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Hester v. Target Corporation of Minnesota

United States District Court, E.D. Louisiana

December 20, 2018

ALLICIA HESTER
v.
TARGET CORPORATION OF MINNESOTA

         SECTION "H"

          ORDER AND REASONS

          JA10 TRICHE MILAZZO, UNITED STATES DISTRICT JUDGE

         Before the Court is Third-Party Defendant, ARC SSSDLLA001, LLC's (“ARC”) Motion to Dismiss (Doc. 85). For the following reasons, the Motion is GRANTED.

         BACKGROUND

         Plaintiff Allicia Hester alleges that she suffered injury when she slipped and fell as she was entering a store owned by Defendant Target Corporation of Minnesota (“Target”). Target has filed a Third-Party Complaint against ARC, the operator of the shopping center, and its insurer, Federal Insurance Company (“Federal Insurance”). The Third-Party Complaint alleges that the Operation and Easement Agreement (“OEA”) for the shopping center required ARC to maintain a liability policy for common areas and add Target as a named insured. It alleges that Federal Insurance provides a policy for the common areas. Target alleges therefore that it is entitled to defense and indemnity for Plaintiff's accident under the Federal Insurance policy. It further alleges, however, that Federal Insurance has refused its tender. Target now brings a claim for defense and indemnity against Federal Insurance. It also brings claims against ARC, alleging that, “[i]n the event that Third Party Plaintiff Target was not named as a ‘named insured' under the Federal Insurance Company policy by [ARC] as required by the OEA, then Target avers that Third Party Defendant [ARC] breached its agreement to do so and is responsible for Target's damages resulting from its failure to name Target as a ‘named insured' and/or its failure to obtain insurance coverage as per the OEA for the common area of the mall on behalf of Target.”[1]

         ARC now moves for dismissal of the claims against it under Rule 12(b)(1) for lack of subject matter jurisdiction or, in the alternative, under Rule 12(b)(6) for failure to state a claim. Oral argument was held on August 22, 2018.

         LEGAL STANDARD

         A Rule 12(b)(1) motion challenges the subject matter jurisdiction of a federal district court. “A case is properly dismissed for lack of subject matter jurisdiction when the court lacks the statutory or constitutional power to adjudicate the case.”[2] In ruling on a Rule 12(b)(1) motion to dismiss, the court may rely on (1) the complaint alone, presuming the allegations to be true, (2) the complaint supplemented by undisputed facts, or (3) the complaint supplemented by undisputed facts and by the court's resolution of disputed facts.[3] “Standing and ripeness are required elements of subject matter jurisdiction and are therefore properly challenged on a Federal Rule of Civil Procedure 12(b)(1) motion to dismiss.”[4]

         LAW AND ANALYSIS

         ARC argues that Target's claim against it is not ripe and thus does not present a justiciable controversy. This Court agrees. “A court should dismiss a case for lack of ‘ripeness' when the case is abstract or hypothetical.”[5] “[A] case is not ripe if further factual development is required.”[6] “Ripeness separates those matters that are premature because the injury is speculative and may never occur from those that are appropriate for judicial review.”[7]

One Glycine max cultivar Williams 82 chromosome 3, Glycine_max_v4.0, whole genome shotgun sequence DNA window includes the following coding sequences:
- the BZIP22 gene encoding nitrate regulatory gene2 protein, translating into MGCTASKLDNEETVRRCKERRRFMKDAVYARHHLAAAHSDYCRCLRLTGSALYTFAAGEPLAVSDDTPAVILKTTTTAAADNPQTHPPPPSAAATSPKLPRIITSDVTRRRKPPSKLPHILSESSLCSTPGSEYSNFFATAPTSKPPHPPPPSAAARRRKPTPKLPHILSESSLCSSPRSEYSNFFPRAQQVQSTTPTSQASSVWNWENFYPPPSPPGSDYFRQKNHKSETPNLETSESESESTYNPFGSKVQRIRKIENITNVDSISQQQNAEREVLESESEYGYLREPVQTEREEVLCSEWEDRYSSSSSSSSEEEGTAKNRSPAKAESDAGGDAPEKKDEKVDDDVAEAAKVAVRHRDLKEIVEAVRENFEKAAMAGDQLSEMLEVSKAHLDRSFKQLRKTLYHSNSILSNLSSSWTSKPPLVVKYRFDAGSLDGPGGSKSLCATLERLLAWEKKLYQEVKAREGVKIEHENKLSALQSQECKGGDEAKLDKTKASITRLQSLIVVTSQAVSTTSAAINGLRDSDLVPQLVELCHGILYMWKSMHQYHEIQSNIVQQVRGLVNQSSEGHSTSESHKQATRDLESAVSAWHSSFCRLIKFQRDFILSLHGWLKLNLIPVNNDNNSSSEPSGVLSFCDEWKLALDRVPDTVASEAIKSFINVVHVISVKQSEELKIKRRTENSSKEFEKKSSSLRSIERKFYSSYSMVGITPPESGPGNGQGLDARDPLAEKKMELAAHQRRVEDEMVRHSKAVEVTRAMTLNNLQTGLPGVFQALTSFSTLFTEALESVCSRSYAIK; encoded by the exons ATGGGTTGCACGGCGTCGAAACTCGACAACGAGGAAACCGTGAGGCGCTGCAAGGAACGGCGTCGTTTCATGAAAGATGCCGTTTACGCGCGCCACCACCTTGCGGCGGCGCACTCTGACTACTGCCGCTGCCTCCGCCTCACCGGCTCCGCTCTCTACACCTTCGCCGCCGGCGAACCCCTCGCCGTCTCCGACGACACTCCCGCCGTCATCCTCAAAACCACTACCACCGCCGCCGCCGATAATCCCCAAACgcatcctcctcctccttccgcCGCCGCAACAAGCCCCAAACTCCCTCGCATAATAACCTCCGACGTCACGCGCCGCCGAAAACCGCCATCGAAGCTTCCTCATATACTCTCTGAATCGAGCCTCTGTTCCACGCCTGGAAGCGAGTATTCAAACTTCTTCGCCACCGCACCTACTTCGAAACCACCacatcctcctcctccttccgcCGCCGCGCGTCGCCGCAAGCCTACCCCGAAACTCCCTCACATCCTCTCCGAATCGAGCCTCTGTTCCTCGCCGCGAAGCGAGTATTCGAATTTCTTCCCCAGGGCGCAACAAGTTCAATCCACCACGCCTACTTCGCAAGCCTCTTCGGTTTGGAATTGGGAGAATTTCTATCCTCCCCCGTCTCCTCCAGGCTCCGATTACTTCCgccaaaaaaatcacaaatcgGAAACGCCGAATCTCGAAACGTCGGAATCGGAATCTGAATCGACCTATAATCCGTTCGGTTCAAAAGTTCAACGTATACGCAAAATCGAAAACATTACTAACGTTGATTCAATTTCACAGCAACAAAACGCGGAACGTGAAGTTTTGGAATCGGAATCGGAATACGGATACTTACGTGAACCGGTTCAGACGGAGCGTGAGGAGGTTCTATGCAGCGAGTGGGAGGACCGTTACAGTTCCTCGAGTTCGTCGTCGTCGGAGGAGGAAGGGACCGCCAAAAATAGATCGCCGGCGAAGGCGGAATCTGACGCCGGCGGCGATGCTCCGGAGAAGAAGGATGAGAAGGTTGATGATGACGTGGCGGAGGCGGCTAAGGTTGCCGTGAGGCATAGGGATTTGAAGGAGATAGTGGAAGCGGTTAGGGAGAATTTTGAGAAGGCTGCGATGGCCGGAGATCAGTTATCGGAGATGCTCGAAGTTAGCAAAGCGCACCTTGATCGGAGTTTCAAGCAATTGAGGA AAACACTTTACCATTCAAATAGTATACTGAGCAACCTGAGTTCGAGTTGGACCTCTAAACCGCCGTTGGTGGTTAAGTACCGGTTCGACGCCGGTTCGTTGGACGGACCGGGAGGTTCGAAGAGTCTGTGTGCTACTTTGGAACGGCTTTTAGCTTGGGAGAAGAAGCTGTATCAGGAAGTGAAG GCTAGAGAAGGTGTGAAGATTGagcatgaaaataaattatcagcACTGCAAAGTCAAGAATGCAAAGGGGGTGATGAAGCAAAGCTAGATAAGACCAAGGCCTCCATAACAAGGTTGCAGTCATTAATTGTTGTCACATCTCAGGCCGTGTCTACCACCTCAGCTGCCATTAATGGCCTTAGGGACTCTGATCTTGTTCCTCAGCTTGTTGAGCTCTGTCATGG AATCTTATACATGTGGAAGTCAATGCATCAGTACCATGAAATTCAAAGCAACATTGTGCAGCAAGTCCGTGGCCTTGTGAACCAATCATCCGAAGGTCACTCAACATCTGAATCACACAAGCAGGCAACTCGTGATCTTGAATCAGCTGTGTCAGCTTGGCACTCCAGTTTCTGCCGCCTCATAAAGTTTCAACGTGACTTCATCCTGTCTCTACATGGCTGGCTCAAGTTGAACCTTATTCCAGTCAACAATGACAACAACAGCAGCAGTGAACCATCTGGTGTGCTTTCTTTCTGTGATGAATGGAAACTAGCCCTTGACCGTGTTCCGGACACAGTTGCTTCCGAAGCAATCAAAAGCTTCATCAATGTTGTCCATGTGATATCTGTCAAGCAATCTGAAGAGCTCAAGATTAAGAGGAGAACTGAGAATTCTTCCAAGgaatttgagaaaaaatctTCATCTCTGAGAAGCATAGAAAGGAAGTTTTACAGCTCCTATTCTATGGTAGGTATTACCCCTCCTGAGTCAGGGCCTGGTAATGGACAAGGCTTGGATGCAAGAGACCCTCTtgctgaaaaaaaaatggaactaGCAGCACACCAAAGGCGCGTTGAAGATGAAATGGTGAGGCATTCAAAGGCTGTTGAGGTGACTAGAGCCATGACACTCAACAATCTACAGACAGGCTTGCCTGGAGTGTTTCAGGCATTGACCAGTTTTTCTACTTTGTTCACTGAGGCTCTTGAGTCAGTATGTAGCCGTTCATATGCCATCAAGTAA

Here, Target's claim against ARC is contingent on a finding that Target was not added as a named insured to the Federal Insurance policy. Target's Third-Party Complaint does not allege that ARC failed to add it as a named insured to the Federal Insurance policy. Instead, it alleges that Federal Insurance has declined to provide it coverage. There are any number of reasons why Federal Insurance may have rejected Target's tender for the accident at issue. Until it is determined that Federal Insurance rejected Target's tender because Target is not a named insured under the policy, then Target's breach of contract claim against ARC for failing to add it as a named insured is not ripe. Further factual development is required. Indeed, it may be determined that Federal Insurance denied coverage for a wholly different reason, and Target's claim will never come into existence.

         In its opposition, Target does not address ARC's ripeness argument but instead contends that its Complaint asserts other claims against ARC: namely, that ARC breached the OEA by failing to maintain the common areas, and that ARC owes Target defense and indemnity under the OEA regardless of whether Federal Insurance denies coverage. The assertion that the Third-Party Complaint contains these allegations is simply not supported by its text. Nowhere in the Third-Party Complaint is there any allegation that ARC failed to maintain the common area, that the OEA contains a contractual indemnity provision, or that Target is seeking indemnity from ARC. The only claim against ARC sufficiently alleged by Target in its Third-Party Complaint is one for an unripe breach of contract. Because “ripeness is a constitutional prerequisite to the exercise of jurisdiction, ” this Court lacks jurisdiction over Target's claim against ARC.[8]

         CONCLUSION

         For the foregoing reasons, the Motion is GRANTED, and Target's Third-Party Claims against ARC are DISMISSED. Target may amend its Third-Party Complaint within 20 days of this Order to the ...


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